Transfection of Hippocampal Neurons
After 14 days in vitro, hippocampal neurons were transfected with Effectene Transfection Reagent kit (301425; Quiagen, Hilden, Germany). One microgram of Lifeact-red fluorescent protein (RFP) was mixed with a DNA-condensation buffer and the enhancer for 1 s. The mixture was incubated for 5 min at room temperature. Then, Effectene reagent was added and the solution was mixed for 10 s, followed by an incubation of 10 min at room temperature. Finally, 500 μl of neuronal medium completed the mixture, which was dispersed on a 3.5 cm coverslip.
Live Cell Imaging of Dendritic Spines
After transfection of hippocampal neurons with Lifeact-RFP, live cell imaging was performed on 15–20 day old in vitro cultures using a spinning disk confocal microscope (60× objective; Nikon Eclipse Ti; Nikon, Düsseldorf, Germany). Cultures were maintained at 37°C (Visiscope Live cell imaging system; Visitron System, Puchheim, Germany) and dendritic spines were first imaged for 10 min every 20 s to obtain a reference “baseline.” Then, bevacizumab, or human IgG, Fc fragment (control) antibody, was applied and the same areas were imaged again for 80 min every 20 s. Dendritic spines were analyzed with ImageJ by measuring the length and the number of spines every 5 min before and after treatment and compared to control. The results are expressed as a percentage of the baseline.
For fEPSP recordings, six hippocampal slices obtained from the brains of six rats were used for control antibody experiments and eight slices from five rats were used for the assessment of bevacizumab effects. For live cell imaging, at least five different experiments were conducted: 15 neurons and 44 spines were analyzed with bevacizumab, and 16 neurons and 33 spines were investigated for human IgG, Fc fragment antibody. For fEPSP recordings and live cell imaging of spines, each point shown in the graphs represents the mean value ± the standard error of the mean (SEM) relative to the baseline. To check for normal distribution, the chi-squared goodness-of-fit test was used, with rules of −2 and +2 for skewness and kurtosis. Statistical significance was estimated using a two-way analysis of variance (ANOVA) with repeated measures. A post hoc Student’s t-test was conducted to test for statistical significance of individual time-points. For patch clamp recordings, 22 neurons from six rats were recorded in control antibody experiments, and 22 neurons from seven rats were assessed in the presence of bevacizumab. Data were examined with a one-way ANOVA, except for the firing frequency experiments, where a two-way ANOVA was applied. For all statistical results, the significance level was set to p < 0.05.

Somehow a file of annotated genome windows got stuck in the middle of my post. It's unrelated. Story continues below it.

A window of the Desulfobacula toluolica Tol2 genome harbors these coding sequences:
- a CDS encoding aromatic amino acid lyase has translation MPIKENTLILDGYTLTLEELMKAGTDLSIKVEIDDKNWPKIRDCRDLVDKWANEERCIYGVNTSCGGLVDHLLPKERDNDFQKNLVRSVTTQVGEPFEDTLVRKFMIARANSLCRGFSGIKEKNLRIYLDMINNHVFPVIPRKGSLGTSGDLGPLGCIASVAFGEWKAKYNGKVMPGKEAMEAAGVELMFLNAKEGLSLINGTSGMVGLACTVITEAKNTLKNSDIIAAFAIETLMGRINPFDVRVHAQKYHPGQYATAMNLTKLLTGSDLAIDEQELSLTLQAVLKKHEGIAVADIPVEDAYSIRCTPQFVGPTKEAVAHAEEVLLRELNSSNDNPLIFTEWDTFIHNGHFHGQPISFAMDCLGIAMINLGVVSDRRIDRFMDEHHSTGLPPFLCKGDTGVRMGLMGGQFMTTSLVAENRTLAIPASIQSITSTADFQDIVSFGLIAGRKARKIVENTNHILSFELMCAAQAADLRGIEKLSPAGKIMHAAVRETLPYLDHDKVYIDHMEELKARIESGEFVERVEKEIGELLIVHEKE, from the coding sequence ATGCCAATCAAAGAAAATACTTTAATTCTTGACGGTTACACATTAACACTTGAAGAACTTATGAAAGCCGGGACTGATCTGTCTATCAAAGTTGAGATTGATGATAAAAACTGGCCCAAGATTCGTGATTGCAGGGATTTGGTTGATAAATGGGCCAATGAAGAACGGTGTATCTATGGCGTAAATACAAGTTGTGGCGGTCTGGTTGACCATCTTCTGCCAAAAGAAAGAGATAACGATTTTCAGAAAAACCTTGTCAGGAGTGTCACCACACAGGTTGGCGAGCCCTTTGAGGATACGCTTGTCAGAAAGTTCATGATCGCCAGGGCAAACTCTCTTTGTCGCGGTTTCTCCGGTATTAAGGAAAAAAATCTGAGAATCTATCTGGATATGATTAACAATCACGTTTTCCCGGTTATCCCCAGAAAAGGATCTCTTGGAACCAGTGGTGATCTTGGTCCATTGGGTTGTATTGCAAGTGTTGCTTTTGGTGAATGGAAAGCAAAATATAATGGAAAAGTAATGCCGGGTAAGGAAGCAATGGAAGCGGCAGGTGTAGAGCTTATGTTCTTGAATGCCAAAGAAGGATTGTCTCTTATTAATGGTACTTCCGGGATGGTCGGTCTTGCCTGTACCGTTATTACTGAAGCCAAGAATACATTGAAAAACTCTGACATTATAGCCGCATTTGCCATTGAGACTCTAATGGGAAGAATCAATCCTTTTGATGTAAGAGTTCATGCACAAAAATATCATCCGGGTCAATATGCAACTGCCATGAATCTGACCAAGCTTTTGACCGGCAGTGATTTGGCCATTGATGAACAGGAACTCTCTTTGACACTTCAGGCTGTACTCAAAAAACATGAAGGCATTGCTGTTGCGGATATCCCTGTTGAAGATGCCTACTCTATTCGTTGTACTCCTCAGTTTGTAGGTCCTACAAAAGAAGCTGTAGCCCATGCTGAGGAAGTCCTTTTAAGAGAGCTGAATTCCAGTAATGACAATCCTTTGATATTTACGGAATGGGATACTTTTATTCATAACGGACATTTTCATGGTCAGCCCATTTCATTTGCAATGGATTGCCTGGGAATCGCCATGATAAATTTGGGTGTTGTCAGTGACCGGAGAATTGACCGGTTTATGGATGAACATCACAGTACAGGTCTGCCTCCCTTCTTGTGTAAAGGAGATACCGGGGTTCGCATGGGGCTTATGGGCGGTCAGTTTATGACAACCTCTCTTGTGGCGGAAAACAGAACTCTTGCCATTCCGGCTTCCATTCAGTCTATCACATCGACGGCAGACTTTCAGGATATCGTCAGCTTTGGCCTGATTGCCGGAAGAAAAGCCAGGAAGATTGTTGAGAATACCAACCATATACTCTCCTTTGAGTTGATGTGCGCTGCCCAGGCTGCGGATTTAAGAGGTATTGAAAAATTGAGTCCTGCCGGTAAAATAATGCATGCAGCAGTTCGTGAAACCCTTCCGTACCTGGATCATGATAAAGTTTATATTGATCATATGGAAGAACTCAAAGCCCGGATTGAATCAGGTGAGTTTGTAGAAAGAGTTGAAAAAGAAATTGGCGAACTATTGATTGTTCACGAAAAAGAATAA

Some Active, but no Passive, Physiological Properties of Hippocampal Neurons Are Altered by Bevacizumab
We first explored if passive and active membrane properties of CA1 hippocampal neurons are affected by bevacizumab. Whole cell patch clamp recordings revealed that exposure to the VEGF antibody for periods as short as 10 min moderately affected pyramidal cell physiology compared to controls (N = 6, n = 22 for controls, N = 7, n = 22 for bevacizumab whereby “N” signifies the number of hippocampal slices, and “n” signifies the number of neurons).
Compared to slices that had been treated with control antibody (see “Materials and Methods” section), no significant changes were detected in resting membrane potential (Figure 1A), input resistance (Rin) or membrane time constant (Tau; Table 1, gray panels).
Figure 1. Bevacizumab alters some action potential (AP) properties of hippocampal pyramidal cells and impairs long-term potentiation (LTP). (A) The resting membrane potential is equivalent in bevazicumab-treated and control hippocampal slices. (B–F) In slices treated with bevacizumab, the current needed to trigger an AP was comparable to slices treated with control antibody (B). However, the AP peak (amp; C) was significantly reduced in bevacizumab-treated hippocampus. Although the AP amplitude (D) and the width of the AP at half-maximal AP amplitude (E) were unaffected, the AP width at the 20% point (F) was decreased. (A–F) black = control; gray = bevacizumab. (G) Application of current steps (50–400 pA) revealed that firing rate of hippocampal neurons treated with bevacizumab is not significantly altered compared to controls. (H) Representative neuronal firing responses following the application of 100 pA, 200 pA, 300 pA and 400 pA of current. The vertical scale-bar corresponds to 50 mV and the horizontal scale-bar corresponds to 600 ms. (I) High-frequency stimulation (HFS) of Schaeffer collateral inputs to the CA1 region resulted in LTP that lasted for 2 h in hippocampal slices that were treated with control antibody. LTP in bevacizumab-treated slices was significantly impaired compared to LTP elicited in controls. The black line in the graph signifies application of bevacizumab in the corresponding experiment. Inset: representative analog traces showing fEPSPs that were evoked at the time-points indicated in control and bevacizumab-treated slices. The vertical scale-bar corresponds to 0.5 mV and the horizontal scale-bar corresponds to 2 ms. *P < 0.05; **P < 0.01.